posted on THU 2 AUG 2012 3:57 PMThe August Programme of Work
Traditionally the August programme of work of the Security Council tends to be light as many senior members of the Permanent Missions are away. France, which holds the presidency this month, has followed this practice with a programme of work that is largely based on deadlines related to Mali, Somalia, Sudan, South Sudan and Syria. However many of these situations are at a critical point and it is possible that there will be additional briefings and consultations required.
August also has possibly the lowest number of mandate renewals and debates. There is just one mandate renewal - that of the UN Interim Force in Lebanon (UNIFIL). The only debate is the regular quarterly Kosovo debate which will be held in the third week of August. There will also be the regular briefing and consultations on the Middle East and 90 -day briefing on the DPRK Sanctions Committee as well as consultations on the UN Regional Centre for Preventive Diplomacy for Central Asia (UNRCCA).
The most difficult decision this month for the Council is likely to be over the mandate of the UN Supervision Mission in Syria (UNSMIS) which expires on 19 August. This afternoon, Council members will be briefed by peacekeeping head Hervé Ladsous on the security situation in Syria. Council members are also expecting to hear some preliminary recommendations for the future of UNSMIS. The next meeting on Syria is scheduled for 16 August, when a decision on the future of UNSMIS is likely to be made.
It is unclear whether the Arab League-UN Joint Special Envoy, Kofi Annan, who resigned today (2 August ), will brief the Council before the end of his term on 31 August. French Foreign Minister, Laurent Fabius, has also announced that he will arrange for a ministerial meeting of the Security Council on Syria and if there is agreement, this is likely to take place towards the end of the month.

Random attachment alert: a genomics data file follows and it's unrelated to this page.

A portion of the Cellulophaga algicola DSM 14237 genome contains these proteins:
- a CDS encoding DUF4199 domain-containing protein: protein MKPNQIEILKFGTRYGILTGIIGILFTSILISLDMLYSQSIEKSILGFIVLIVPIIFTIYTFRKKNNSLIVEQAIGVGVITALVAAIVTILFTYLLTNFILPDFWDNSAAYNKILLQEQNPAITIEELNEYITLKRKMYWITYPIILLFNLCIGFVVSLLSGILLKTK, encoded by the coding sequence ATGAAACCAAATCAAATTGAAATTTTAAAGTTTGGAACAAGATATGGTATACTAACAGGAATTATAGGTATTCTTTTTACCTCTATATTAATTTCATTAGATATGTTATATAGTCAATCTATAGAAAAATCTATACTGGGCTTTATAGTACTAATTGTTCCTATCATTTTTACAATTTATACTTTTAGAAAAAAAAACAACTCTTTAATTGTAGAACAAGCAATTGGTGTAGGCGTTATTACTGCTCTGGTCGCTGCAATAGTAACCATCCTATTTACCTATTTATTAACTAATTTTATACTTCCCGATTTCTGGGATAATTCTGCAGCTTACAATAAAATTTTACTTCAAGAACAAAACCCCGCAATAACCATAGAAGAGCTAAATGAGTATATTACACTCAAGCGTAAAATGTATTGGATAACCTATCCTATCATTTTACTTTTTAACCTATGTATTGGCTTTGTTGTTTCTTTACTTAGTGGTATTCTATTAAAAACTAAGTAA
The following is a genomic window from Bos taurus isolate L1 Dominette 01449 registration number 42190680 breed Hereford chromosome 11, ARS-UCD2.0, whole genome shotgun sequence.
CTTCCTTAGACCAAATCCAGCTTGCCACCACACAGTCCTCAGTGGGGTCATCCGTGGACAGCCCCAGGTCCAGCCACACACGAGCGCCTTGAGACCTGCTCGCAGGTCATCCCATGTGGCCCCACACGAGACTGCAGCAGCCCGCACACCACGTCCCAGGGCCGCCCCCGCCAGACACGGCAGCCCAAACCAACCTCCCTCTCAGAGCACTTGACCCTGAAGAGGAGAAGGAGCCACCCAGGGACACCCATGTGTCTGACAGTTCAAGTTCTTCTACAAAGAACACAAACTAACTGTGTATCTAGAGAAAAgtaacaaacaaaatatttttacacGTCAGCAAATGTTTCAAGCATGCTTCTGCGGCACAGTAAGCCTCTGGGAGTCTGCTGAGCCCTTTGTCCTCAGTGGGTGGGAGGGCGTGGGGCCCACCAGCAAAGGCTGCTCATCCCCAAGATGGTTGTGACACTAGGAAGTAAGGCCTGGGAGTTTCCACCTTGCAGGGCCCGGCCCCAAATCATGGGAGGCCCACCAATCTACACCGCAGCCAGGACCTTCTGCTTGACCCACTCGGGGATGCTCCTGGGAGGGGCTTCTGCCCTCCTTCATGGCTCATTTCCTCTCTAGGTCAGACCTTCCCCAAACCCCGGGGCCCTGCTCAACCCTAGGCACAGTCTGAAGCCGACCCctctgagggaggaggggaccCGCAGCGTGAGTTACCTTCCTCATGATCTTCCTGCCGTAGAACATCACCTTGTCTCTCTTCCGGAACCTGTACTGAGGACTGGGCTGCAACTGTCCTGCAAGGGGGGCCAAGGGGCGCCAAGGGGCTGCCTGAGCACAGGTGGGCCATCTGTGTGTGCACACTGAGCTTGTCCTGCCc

Another situation which will require a tough decision from the Council is Sudan and South Sudan. Today is the deadline for the parties to resolve a series of fundamental issues identified in resolution 2046 and it is clear that not all conditions have been fulfilled. The Council over the course of the month will have to decide what sort of pressure it should exert. It is likely that Thabo Mbeki, the chair of the AU High-Level Implementation Panel (AUHIP), which is facilitating the peace talks, will brief the Council when it meets to discuss this situation on 9 August. On the same day, as is customary every 60 days under the terms of resolution 2047, Council members will also discuss the Secretary-General’s most recent report on the UN Interim Security Force for Abyei (UNISFA).
Another situation that may require a Council decision is Mali. On 8 August the Council will be briefed by the Secretary-General on possible steps to ensure the full restoration of constitutional order and territorial integrity in Mali, including a military deployment by the Economic Community of West African States (ECOWAS). Although no Council decision is expected immediately following that meeting, it is possible that ECOWAS may subsequently request the Council to authorise the deployment of an ECOWAS force in Mali.
The Council will also be watching the situation in Somalia closely. With the transitional period ending on 20 August, Council members are scheduled to discuss the political situation in Somalia on 28 August and it seems that they may choose to issue some sort of statement following the briefing.
An item which had disappeared from the programme of work has reappeared in August. The French presidency has chosen to include the DPA “horizon scanning” briefing this month after an absence of four months. This will be the first time the new head of DPA, Jeffrey Feltman, will brief Council members on emerging issues.